Shifting Marriage Age Patterns in Taiwan and Sweden from the 19th to 21st Centuries

Yen-hsin Alice Cheng , Academia Sinica
Martin Kolk, Stockholm University

This paper examines mean age at marriage and spousal age gaps in two countries with very different gender and demographic regimes: Taiwan and Sweden. We extend this focus the focus of previous research to examine how the age gaps between spouses change by ages of the wife and the husband over a long time horizon. The data used for this study come from historical Taiwanese register data (1905-1946), repeated fertility surveys (1979-2016) and marriage registration data (1998-2015) in Taiwan. For Sweden a combination of contemporary register data (1932-2017) with parish data from Skellefteå in Northern Sweden (1800-1955) were used. The results show that mean age at marriage increasing in both societies, but Sweden has been a much later marrying population than Taiwan, and that spousal age gaps across the life course are gendered and vary between the two countries. In both countries, age hypergamy (men older) increased with male age at marriage, but decreased for women in Sweden. An intriguing U-shaped pattern was found for women in Taiwan. Overall, the age gaps are much larger in Taiwan, and there are declines in age hypergamy in both societies in recent decades. Spousal age gaps by wife’s age at marriage reveal more variations across the life course and by social context than those by husband’s age at marriage. While age patterns vary more in historical periods, a convergence is observed for contemporary age patterns in both societies as both become post-industrial economies with higher women’s status than prior time.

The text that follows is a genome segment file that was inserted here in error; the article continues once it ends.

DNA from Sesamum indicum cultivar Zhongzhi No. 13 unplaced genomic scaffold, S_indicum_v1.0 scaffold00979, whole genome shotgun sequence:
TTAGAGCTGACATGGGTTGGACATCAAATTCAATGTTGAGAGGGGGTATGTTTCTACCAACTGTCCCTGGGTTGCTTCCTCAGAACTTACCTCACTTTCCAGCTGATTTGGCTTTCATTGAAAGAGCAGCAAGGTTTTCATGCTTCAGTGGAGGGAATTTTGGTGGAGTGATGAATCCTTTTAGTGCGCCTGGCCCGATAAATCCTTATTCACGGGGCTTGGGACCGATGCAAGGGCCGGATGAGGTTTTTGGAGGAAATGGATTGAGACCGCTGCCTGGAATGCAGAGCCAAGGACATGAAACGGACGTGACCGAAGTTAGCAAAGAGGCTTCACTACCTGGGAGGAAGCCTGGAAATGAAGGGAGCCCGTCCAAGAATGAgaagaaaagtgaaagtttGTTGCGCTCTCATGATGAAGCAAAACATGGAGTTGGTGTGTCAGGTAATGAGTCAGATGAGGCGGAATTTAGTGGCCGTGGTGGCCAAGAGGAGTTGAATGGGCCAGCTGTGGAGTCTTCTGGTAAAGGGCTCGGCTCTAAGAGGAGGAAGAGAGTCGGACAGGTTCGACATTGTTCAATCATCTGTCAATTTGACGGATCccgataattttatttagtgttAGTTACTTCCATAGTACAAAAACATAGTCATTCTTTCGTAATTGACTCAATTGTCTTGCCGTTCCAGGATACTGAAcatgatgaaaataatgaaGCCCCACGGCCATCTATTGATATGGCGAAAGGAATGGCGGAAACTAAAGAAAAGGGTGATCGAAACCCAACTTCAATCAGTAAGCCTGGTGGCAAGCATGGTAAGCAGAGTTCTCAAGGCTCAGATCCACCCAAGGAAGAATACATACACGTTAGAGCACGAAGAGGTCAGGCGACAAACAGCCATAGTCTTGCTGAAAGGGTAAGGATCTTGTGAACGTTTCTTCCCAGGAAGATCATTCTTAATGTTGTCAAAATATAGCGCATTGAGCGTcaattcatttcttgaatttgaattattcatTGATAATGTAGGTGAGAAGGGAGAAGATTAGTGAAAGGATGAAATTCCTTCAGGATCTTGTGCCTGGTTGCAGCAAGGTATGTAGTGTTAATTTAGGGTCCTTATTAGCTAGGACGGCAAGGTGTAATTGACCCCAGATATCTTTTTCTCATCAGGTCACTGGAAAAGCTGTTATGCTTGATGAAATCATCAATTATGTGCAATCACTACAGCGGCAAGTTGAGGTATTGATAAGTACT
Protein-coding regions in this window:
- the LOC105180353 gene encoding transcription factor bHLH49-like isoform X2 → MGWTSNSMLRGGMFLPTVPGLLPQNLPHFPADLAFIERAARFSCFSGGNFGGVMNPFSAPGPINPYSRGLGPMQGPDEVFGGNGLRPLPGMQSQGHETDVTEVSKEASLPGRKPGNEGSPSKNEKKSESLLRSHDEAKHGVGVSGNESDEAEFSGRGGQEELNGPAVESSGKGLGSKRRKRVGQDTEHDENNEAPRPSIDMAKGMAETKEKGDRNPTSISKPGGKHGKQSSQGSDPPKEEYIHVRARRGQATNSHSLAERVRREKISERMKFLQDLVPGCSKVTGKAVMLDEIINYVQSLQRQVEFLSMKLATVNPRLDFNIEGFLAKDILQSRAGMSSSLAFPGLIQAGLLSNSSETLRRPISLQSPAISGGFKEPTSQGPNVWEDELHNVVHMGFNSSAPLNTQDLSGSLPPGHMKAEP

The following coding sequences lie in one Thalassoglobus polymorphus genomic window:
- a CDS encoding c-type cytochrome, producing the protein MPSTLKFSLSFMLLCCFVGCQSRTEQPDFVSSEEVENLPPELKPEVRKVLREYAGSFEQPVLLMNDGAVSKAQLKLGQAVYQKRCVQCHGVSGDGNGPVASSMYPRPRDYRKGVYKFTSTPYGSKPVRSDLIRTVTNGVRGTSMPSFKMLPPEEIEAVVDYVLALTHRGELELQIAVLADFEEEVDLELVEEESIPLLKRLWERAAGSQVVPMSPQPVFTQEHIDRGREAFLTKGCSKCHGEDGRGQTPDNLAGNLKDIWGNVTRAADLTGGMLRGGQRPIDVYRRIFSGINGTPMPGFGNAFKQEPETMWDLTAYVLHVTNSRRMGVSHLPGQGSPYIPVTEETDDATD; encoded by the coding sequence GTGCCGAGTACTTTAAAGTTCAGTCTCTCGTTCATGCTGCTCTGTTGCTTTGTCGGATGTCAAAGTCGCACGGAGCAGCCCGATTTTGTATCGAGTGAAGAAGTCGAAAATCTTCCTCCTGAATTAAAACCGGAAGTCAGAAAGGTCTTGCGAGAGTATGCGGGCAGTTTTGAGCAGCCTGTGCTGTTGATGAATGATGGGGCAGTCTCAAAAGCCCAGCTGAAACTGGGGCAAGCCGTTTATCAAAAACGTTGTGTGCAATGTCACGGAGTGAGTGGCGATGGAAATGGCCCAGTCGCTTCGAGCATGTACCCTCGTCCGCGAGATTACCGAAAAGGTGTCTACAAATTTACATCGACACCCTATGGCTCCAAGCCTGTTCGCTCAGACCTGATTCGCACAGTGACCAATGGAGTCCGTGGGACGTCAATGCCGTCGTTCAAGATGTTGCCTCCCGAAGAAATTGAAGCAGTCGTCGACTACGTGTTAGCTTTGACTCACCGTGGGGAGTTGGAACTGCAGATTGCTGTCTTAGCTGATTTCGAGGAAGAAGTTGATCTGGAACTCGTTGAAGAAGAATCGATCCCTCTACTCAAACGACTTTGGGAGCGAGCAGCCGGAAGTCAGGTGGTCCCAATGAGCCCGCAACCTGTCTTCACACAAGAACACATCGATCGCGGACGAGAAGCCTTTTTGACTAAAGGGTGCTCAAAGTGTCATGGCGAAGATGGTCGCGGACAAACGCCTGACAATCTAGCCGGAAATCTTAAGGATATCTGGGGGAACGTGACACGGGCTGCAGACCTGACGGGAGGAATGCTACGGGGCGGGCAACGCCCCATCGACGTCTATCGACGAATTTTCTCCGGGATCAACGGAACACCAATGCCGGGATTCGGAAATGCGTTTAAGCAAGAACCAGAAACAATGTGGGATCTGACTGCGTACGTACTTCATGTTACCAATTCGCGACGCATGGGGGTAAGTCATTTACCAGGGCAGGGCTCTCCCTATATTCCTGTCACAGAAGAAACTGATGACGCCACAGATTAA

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 Presented in Session 23. Historical Demography